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Unfortunately for Logic and the true fame of Archbishop Whately, he seems to bave imbibed from Dr. Copleston a far too highly favour. able opinion of Aldrich's “Compendium,” which we do not think merits the encomiums passed on it by those two famous Orielites; --by Dr. Copleston, as containing "the substance of the original [of Aristotle's Organon), relieved of its tedious explanations and subtle. ties, and totally free from the barbarous jargon with which the later schoolmen had overloaded and corrupted it"*-and by our author as “a concise, but in general accurate, treatise," and one of the merits of which he had not“ formed a low estimate.”+ So high, indeed, has Whately's opinion of this work been, that his synthetical compendium is, in a great measure, only an expanded and paraphrastic recast of the mediocre production of the versatile Dean of Christchurch, with a few minor corrections, and still fewer criticisms, but a good deal of fresh life and perspicuity interspersed throughout it. We cannot but regret this result of early training and reliance on authority; for much might have been done by a writer so singularly gifted with the capacity for seeing clearly before him, had he given scope to his powers of philosophizing, unrestrained by a sense of the labour expended in the acquisition of the memoria technica of his class-book "authority :" for it is strange that Aldrich is almost the only Aristotelic logician with whose works our author seems to be thoroughly intimate and familiar.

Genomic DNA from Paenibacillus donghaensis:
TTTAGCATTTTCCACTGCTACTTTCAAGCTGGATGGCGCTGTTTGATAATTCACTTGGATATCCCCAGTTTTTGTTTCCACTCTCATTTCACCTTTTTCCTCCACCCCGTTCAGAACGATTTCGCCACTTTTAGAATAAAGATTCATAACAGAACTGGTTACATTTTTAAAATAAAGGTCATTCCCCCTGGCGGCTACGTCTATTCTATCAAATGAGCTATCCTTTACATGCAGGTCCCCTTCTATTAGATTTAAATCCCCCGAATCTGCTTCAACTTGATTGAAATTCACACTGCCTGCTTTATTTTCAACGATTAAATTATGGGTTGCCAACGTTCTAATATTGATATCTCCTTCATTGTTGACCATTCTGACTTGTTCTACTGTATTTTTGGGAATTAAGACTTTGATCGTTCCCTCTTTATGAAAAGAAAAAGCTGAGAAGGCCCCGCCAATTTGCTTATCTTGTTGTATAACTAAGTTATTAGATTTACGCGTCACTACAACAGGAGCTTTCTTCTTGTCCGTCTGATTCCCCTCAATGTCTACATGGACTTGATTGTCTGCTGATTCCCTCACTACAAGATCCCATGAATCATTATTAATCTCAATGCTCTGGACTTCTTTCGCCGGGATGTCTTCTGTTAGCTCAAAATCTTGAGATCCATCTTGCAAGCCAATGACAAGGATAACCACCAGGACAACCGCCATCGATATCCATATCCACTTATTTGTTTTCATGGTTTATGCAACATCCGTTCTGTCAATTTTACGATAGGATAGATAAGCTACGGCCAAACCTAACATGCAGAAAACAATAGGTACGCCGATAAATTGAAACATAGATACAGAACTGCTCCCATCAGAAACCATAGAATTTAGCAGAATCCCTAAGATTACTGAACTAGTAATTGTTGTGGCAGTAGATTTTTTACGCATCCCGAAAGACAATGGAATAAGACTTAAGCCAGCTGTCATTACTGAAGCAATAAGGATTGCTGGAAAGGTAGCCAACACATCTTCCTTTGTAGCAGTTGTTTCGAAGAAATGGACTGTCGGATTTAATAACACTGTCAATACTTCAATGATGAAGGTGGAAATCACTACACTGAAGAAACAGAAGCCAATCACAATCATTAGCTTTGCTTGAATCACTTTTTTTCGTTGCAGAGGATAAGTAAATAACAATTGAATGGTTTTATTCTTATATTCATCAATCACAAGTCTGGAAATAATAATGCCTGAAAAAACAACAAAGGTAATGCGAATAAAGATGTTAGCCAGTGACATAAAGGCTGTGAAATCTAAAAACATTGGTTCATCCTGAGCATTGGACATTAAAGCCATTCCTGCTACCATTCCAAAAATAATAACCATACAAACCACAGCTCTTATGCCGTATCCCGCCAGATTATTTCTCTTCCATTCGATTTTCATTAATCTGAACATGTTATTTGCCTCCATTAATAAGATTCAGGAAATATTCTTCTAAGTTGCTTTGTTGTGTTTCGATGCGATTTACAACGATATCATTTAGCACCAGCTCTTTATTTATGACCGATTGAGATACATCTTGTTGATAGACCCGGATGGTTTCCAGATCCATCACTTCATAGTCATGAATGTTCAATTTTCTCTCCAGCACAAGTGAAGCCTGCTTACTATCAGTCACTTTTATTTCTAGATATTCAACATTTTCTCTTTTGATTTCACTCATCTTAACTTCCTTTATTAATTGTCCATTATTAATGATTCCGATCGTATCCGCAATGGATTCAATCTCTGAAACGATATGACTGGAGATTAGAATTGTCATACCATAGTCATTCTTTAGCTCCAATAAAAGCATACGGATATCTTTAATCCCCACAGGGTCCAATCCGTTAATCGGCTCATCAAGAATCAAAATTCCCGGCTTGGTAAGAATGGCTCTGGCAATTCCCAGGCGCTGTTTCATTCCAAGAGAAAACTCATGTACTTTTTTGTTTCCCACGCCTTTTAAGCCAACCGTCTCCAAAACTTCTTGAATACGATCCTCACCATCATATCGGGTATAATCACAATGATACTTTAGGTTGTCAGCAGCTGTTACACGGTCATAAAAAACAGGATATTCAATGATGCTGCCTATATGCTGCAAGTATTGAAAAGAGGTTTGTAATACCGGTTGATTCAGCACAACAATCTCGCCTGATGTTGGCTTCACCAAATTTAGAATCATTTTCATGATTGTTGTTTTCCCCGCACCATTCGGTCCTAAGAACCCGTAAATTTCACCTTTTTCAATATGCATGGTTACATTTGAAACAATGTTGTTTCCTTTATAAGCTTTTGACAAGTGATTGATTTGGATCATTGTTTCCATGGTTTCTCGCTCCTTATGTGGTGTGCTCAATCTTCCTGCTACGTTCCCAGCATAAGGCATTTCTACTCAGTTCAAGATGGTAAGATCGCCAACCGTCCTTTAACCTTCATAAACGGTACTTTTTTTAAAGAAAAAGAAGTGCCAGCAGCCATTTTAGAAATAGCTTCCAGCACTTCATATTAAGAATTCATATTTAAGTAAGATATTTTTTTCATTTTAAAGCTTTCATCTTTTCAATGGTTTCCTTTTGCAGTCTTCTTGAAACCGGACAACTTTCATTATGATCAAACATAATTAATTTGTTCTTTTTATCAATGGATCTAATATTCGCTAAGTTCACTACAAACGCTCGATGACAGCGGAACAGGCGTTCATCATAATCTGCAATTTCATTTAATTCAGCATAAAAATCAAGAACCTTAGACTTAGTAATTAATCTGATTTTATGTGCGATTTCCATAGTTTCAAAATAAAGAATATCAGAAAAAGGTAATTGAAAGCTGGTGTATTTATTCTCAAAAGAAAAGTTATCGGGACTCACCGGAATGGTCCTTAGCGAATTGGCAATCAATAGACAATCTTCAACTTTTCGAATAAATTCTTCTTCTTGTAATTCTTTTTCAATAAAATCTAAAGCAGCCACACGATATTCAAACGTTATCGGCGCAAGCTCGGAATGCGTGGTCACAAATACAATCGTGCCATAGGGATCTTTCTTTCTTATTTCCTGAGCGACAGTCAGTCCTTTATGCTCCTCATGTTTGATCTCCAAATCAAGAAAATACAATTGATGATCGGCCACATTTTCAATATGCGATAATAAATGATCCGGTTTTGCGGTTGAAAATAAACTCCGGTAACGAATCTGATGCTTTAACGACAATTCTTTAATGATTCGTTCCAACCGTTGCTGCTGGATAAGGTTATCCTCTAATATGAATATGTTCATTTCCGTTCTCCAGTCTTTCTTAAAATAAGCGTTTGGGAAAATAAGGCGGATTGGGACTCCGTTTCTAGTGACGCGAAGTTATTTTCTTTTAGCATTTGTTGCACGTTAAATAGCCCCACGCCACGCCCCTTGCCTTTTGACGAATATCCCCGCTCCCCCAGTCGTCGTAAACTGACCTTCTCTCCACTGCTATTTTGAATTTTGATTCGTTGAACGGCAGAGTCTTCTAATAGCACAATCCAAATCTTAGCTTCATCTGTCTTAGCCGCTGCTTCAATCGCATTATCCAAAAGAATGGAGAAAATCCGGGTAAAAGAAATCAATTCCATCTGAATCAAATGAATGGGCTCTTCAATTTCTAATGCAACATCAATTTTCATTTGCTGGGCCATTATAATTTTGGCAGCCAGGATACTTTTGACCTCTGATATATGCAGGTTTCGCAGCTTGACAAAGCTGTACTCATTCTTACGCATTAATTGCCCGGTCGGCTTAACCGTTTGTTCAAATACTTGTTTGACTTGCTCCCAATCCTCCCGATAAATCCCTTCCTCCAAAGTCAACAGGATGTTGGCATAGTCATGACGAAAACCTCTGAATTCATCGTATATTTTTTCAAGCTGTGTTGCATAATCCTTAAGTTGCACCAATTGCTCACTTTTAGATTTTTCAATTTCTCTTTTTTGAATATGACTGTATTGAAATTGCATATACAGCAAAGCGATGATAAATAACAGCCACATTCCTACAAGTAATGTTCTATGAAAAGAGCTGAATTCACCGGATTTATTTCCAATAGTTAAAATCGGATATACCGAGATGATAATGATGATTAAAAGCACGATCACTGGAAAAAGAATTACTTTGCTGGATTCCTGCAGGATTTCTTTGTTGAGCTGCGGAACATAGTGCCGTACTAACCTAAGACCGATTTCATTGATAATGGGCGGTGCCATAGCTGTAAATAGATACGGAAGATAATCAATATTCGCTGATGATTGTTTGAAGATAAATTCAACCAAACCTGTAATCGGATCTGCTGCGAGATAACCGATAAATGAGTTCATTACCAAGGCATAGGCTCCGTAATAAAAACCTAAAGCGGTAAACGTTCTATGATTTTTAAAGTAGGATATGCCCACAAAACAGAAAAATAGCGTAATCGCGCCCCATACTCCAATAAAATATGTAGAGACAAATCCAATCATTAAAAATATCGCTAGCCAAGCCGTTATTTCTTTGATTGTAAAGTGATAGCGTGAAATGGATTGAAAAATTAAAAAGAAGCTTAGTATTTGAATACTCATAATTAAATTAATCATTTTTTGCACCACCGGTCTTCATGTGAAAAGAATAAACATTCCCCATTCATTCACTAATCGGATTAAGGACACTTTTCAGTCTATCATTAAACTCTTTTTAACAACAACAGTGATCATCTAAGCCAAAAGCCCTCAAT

In the first chapter of the Compendium, entitled, “ Of the Operations of the Mind and of Terms,” the metaphysics is of the most obvious and elementary order. The common threefold division of the subject into“1st. Simple Apprehension. 2nd. Judgment. 3rd. Discourse, or Reasoning," is adhered to, and definitions of them of quite a common kind are given. He then treats of language as a sign and an instrument of argumentation, and proceeds to the consideration of terms, propositions, and syllogisms, the differences which exist amongst them, and the laws which govern them. Our author cannot go far, however, in his exposition of the terms and predicables without introducing mention and definition of other two faculties, viz., abstraction and generalization—the powers by which classification becomes possible. His definition of the several species of terms is in general accurate, terse, and happily illustrated. His account of the different kinds of predicables is less clear, less philosophical, and less satisfactory, especially in the definitions, which are neither truly Aristotelic nor Baconian.
Nomenclature depends on classification, and classification is arbitrary. Whatever the classification, however, some means must be taken to indicate (a) that idea which comprehends another in it, and (6) that which is comprehended in it, i.e., genus and species. But that idea, in either of its uses, is not necessarily representative, in our minds, of the essence of the thing of which we think, as
Reply to Edinburgh Review, 1810, quoted in “ Memoirs of E. Copleston, D.D.,” P. 301.
+ Preface, p. vii.